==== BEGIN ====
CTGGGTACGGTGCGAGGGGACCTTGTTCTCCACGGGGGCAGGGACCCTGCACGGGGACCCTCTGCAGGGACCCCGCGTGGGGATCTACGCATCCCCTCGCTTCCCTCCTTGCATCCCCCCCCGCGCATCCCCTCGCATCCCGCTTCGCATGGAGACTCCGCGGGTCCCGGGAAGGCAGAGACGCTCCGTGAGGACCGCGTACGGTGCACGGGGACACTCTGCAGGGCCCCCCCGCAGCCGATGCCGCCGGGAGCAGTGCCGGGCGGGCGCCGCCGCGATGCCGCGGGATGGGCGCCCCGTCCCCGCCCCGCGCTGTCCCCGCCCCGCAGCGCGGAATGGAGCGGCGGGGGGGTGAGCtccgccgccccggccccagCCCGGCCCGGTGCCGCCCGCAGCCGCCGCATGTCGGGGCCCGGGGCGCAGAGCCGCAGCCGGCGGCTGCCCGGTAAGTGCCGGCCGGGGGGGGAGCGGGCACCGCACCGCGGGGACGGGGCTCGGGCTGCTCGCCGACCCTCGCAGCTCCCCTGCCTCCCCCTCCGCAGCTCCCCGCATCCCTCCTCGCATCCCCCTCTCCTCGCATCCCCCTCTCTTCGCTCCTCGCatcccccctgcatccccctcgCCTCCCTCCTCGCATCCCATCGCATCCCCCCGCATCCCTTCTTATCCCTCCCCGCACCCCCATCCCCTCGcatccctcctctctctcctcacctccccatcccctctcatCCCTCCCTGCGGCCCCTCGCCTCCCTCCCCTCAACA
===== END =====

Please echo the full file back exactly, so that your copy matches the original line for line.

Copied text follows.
CTGGGTACGGTGCGAGGGGACCTTGTTCTCCACGGGGGCAGGGACCCTGCACGGGGACCCTCTGCAGGGACCCCGCGTGGGGATCTACGCATCCCCTCGCTTCCCTCCTTGCATCCCCCCCCGCGCATCCCCTCGCATCCCGCTTCGCATGGAGACTCCGCGGGTCCCGGGAAGGCAGAGACGCTCCGTGAGGACCGCGTACGGTGCACGGGGACACTCTGCAGGGCCCCCCCGCAGCCGATGCCGCCGGGAGCAGTGCCGGGCGGGCGCCGCCGCGATGCCGCGGGATGGGCGCCCCGTCCCCGCCCCGCGCTGTCCCCGCCCCGCAGCGCGGAATGGAGCGGCGGGGGGGTGAGCtccgccgccccggccccagCCCGGCCCGGTGCCGCCCGCAGCCGCCGCATGTCGGGGCCCGGGGCGCAGAGCCGCAGCCGGCGGCTGCCCGGTAAGTGCCGGCCGGGGGGGGAGCGGGCACCGCACCGCGGGGACGGGGCTCGGGCTGCTCGCCGACCCTCGCAGCTCCCCTGCCTCCCCCTCCGCAGCTCCCCGCATCCCTCCTCGCATCCCCCTCTCCTCGCATCCCCCTCTCTTCGCTCCTCGCatcccccctgcatccccctcgCCTCCCTCCTCGCATCCCATCGCATCCCCCCGCATCCCTTCTTATCCCTCCCCGCACCCCCATCCCCTCGcatccctcctctctctcctcacctccccatcccctctcatCCCTCCCTGCGGCCCCTCGCCTCCCTCCCCTCAACA